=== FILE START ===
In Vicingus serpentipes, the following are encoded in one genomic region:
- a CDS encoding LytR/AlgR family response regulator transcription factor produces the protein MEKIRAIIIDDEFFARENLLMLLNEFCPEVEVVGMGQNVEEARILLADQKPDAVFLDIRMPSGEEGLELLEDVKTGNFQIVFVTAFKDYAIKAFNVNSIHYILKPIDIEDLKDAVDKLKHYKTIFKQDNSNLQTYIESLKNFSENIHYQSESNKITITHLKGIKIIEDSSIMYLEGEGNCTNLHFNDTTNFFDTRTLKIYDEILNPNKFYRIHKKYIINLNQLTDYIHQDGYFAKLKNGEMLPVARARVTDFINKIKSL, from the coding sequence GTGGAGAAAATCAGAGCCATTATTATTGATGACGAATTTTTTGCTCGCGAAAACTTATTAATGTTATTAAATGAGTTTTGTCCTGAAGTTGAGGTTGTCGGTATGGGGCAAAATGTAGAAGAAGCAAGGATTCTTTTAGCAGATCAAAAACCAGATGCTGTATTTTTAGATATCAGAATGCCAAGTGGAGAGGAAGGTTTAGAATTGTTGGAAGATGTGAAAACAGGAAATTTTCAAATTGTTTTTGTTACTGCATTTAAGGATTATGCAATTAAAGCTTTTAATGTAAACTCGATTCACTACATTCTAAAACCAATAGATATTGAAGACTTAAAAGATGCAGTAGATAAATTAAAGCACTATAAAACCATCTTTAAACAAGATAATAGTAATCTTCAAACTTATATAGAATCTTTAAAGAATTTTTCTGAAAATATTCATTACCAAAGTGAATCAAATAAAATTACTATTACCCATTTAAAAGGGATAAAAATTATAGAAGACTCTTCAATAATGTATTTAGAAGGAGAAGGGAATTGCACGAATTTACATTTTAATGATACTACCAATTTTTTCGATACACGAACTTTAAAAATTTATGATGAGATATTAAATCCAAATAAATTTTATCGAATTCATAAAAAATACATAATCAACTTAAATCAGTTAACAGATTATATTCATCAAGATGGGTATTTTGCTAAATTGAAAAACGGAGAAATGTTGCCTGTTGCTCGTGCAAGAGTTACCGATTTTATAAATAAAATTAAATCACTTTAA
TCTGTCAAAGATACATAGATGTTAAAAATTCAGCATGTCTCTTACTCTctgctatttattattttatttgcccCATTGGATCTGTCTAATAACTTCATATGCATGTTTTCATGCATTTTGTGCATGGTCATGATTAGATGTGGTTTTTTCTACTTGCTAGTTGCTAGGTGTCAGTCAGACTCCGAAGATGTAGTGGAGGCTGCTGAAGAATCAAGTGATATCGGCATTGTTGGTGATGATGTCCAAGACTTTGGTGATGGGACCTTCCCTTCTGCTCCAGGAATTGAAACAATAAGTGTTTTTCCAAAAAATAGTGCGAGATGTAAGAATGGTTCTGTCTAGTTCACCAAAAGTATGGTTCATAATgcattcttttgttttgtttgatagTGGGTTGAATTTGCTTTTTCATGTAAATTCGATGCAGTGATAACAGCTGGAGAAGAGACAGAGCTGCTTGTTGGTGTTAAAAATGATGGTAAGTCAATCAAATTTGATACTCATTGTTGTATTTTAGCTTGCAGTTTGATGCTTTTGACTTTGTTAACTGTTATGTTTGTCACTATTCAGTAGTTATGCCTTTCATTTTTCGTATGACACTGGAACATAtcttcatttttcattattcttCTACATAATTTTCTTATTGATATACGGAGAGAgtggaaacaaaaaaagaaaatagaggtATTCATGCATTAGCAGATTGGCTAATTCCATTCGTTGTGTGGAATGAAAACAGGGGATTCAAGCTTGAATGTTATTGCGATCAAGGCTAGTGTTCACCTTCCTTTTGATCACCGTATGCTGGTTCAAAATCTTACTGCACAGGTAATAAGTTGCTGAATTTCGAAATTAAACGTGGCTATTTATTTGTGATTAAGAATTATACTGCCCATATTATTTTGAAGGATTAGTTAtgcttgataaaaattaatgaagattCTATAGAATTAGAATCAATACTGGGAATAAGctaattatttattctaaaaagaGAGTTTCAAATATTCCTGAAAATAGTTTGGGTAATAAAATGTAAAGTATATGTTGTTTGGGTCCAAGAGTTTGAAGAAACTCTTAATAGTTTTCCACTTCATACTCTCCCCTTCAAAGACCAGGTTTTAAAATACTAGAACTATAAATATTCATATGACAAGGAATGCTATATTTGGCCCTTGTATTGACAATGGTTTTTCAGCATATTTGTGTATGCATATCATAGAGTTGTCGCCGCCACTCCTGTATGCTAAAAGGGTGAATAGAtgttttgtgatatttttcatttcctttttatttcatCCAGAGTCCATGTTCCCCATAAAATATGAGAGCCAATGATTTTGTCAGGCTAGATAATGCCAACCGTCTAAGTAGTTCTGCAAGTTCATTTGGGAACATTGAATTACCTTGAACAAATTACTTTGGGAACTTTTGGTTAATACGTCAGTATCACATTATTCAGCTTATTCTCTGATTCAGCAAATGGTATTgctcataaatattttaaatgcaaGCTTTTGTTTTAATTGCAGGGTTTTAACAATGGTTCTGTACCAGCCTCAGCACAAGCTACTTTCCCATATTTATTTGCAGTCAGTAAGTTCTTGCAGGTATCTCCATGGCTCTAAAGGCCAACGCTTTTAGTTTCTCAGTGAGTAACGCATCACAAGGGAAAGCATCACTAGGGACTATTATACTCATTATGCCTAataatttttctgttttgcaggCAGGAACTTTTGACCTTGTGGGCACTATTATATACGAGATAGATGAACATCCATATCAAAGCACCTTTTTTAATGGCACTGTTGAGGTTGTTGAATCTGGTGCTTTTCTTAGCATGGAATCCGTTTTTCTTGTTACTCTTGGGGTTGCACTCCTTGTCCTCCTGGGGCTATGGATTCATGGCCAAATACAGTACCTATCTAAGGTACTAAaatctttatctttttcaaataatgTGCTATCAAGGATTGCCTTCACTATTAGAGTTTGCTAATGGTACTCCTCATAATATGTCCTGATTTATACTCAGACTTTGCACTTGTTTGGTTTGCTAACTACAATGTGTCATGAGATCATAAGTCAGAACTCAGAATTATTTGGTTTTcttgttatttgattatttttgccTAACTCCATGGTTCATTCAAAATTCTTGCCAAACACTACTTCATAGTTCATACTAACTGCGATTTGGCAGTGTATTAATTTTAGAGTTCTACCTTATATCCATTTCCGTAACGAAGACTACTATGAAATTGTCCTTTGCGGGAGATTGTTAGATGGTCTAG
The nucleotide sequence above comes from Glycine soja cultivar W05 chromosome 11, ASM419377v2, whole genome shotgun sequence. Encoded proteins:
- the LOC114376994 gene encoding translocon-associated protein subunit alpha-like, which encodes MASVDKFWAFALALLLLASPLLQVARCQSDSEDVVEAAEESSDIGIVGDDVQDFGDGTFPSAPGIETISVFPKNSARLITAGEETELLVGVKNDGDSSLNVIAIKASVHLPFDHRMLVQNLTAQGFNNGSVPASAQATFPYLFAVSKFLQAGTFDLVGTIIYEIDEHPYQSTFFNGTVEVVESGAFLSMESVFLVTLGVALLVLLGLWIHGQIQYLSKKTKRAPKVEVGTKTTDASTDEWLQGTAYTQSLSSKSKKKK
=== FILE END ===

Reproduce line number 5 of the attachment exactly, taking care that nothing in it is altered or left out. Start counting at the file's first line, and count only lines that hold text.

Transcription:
- the LOC114376994 gene encoding translocon-associated protein subunit alpha-like, which encodes MASVDKFWAFALALLLLASPLLQVARCQSDSEDVVEAAEESSDIGIVGDDVQDFGDGTFPSAPGIETISVFPKNSARLITAGEETELLVGVKNDGDSSLNVIAIKASVHLPFDHRMLVQNLTAQGFNNGSVPASAQATFPYLFAVSKFLQAGTFDLVGTIIYEIDEHPYQSTFFNGTVEVVESGAFLSMESVFLVTLGVALLVLLGLWIHGQIQYLSKKTKRAPKVEVGTKTTDASTDEWLQGTAYTQSLSSKSKKKK